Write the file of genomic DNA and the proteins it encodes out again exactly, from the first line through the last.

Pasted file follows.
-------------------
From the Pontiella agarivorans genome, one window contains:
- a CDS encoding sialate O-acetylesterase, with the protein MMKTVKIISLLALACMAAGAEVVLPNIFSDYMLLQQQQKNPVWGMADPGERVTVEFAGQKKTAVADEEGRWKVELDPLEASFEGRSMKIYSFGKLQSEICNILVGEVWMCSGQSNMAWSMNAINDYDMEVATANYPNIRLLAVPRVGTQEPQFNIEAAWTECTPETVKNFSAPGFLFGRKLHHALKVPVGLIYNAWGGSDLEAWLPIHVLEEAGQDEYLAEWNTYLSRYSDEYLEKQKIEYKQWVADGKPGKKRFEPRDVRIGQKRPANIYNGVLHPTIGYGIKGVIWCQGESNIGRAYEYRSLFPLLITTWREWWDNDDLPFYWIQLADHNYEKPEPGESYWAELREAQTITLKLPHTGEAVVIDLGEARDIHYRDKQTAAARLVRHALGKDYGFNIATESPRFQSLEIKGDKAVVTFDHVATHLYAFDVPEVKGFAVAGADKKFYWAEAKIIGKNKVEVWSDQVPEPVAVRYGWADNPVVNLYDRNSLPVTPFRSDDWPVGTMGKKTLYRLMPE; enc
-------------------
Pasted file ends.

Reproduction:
From the Pontiella agarivorans genome, one window contains:
- a CDS encoding sialate O-acetylesterase, with the protein MMKTVKIISLLALACMAAGAEVVLPNIFSDYMLLQQQQKNPVWGMADPGERVTVEFAGQKKTAVADEEGRWKVELDPLEASFEGRSMKIYSFGKLQSEICNILVGEVWMCSGQSNMAWSMNAINDYDMEVATANYPNIRLLAVPRVGTQEPQFNIEAAWTECTPETVKNFSAPGFLFGRKLHHALKVPVGLIYNAWGGSDLEAWLPIHVLEEAGQDEYLAEWNTYLSRYSDEYLEKQKIEYKQWVADGKPGKKRFEPRDVRIGQKRPANIYNGVLHPTIGYGIKGVIWCQGESNIGRAYEYRSLFPLLITTWREWWDNDDLPFYWIQLADHNYEKPEPGESYWAELREAQTITLKLPHTGEAVVIDLGEARDIHYRDKQTAAARLVRHALGKDYGFNIATESPRFQSLEIKGDKAVVTFDHVATHLYAFDVPEVKGFAVAGADKKFYWAEAKIIGKNKVEVWSDQVPEPVAVRYGWADNPVVNLYDRNSLPVTPFRSDDWPVGTMGKKTLYRLMPE; enc